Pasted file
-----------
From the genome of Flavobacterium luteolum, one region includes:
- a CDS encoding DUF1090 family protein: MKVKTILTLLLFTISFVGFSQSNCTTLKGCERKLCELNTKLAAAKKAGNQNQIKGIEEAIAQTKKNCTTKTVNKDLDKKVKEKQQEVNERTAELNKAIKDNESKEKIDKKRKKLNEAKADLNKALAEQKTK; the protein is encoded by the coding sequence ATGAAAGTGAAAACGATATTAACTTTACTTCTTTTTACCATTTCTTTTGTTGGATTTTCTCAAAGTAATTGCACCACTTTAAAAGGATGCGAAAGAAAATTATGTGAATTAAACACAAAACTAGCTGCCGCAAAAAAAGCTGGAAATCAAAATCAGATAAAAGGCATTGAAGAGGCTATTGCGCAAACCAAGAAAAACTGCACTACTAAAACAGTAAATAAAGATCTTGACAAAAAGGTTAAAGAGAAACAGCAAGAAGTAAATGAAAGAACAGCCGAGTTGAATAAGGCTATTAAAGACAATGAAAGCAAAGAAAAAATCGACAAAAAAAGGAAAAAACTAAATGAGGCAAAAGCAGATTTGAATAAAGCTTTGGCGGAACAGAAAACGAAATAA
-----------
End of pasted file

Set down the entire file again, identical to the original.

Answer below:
From the genome of Flavobacterium luteolum, one region includes:
- a CDS encoding DUF1090 family protein: MKVKTILTLLLFTISFVGFSQSNCTTLKGCERKLCELNTKLAAAKKAGNQNQIKGIEEAIAQTKKNCTTKTVNKDLDKKVKEKQQEVNERTAELNKAIKDNESKEKIDKKRKKLNEAKADLNKALAEQKTK; the protein is encoded by the coding sequence ATGAAAGTGAAAACGATATTAACTTTACTTCTTTTTACCATTTCTTTTGTTGGATTTTCTCAAAGTAATTGCACCACTTTAAAAGGATGCGAAAGAAAATTATGTGAATTAAACACAAAACTAGCTGCCGCAAAAAAAGCTGGAAATCAAAATCAGATAAAAGGCATTGAAGAGGCTATTGCGCAAACCAAGAAAAACTGCACTACTAAAACAGTAAATAAAGATCTTGACAAAAAGGTTAAAGAGAAACAGCAAGAAGTAAATGAAAGAACAGCCGAGTTGAATAAGGCTATTAAAGACAATGAAAGCAAAGAAAAAATCGACAAAAAAAGGAAAAAACTAAATGAGGCAAAAGCAGATTTGAATAAAGCTTTGGCGGAACAGAAAACGAAATAA